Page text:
Sam Reinhart became the highest selection of his siblings when he was drafted second overall by the Buffalo Sabres this past weekend at the NHL Draft in Philadelphia.
Three of Reinhart’s teammates with the Kootenay Ice were also chosen by NHL teams, as D Rinat Valiev went 68th overall to the Toronto Maple Leafs; RW Jaedon Deschneau went 124th overall to the St. Louis Blues and D Tanner Faith went 139th overall to the Minnesota Wild.
Four NHL-drafted members of the Kootenay Ice ties a franchise record, which was originally set in 1997.
There was a lot of drama leading up to the opening of the draft on Friday night, which featured the first round only, with a crop of four or five players that could’ve been chosen first overall.
After Barrie Colts defenceman Aaron Ekblad was taken by the Florida Panthers, who held the opening selection, the Buffalo Sabres—led by GM Tim Murray—took the podium.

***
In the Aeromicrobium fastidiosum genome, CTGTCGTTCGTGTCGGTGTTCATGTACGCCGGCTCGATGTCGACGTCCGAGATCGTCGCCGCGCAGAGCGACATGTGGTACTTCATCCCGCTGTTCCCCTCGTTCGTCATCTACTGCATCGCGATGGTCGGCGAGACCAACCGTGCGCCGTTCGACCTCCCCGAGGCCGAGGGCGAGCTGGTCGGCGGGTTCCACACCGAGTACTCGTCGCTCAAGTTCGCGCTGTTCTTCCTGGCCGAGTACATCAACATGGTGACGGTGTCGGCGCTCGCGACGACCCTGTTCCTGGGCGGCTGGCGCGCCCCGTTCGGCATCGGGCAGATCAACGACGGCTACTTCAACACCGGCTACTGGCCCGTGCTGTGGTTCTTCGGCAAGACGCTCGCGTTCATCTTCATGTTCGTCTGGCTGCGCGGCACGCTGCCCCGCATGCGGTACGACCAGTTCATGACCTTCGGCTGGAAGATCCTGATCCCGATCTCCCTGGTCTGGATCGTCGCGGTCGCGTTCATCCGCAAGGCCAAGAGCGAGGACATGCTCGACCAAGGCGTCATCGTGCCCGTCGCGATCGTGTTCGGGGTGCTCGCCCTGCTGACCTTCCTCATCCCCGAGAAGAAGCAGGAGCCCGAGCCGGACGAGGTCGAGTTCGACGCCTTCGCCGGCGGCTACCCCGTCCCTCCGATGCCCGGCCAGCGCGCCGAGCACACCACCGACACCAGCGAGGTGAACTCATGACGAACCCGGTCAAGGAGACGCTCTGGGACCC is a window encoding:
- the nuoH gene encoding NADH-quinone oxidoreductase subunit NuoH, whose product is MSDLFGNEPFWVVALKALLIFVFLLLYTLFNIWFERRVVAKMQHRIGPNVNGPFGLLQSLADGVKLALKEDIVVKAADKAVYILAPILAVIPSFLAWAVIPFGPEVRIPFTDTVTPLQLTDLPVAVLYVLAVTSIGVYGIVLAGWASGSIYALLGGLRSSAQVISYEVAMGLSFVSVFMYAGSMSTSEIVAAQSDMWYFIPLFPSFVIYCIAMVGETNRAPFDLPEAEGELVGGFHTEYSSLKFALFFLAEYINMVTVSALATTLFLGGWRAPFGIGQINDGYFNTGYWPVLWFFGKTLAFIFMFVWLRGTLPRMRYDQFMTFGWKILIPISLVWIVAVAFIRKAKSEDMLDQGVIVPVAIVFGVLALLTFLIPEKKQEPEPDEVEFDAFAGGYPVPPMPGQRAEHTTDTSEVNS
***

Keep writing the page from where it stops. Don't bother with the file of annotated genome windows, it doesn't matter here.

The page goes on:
Without much hesitation, he called out Reinhart’s name.
The Kootenay Ice captain hugged his family members before heading up on stage and donning a Sabres cap and jersey for a photo op.
“I’m ecstatic right now,” said Reinhart, in an interview with TSN. “This is the best moment of my life to be honest. Before the draft started, I was upstairs in the concourse, there was about 20 Buffalo fans that I was talking to and signing autographs, so I’m thrilled to be coming, I’m looking forward to it, and I want to get started right away.”
Reinhart becomes the highest drafted member of his family, as Griffin went fourth overall (NY Islanders, 2012) and Max went 64th overall (Calgary Flames, 2010), while dad Paul Reinhart went 12th overall (Atlanta Flames, 1979).
He also becomes the highest drafted member in Ice franchise history, breaking the previous record set by former goaltender Dan Blackburn, who was chosen 10th overall by the New York Rangers in 2001.
Murray said the youngest member of the family was at the top of the Sabres list.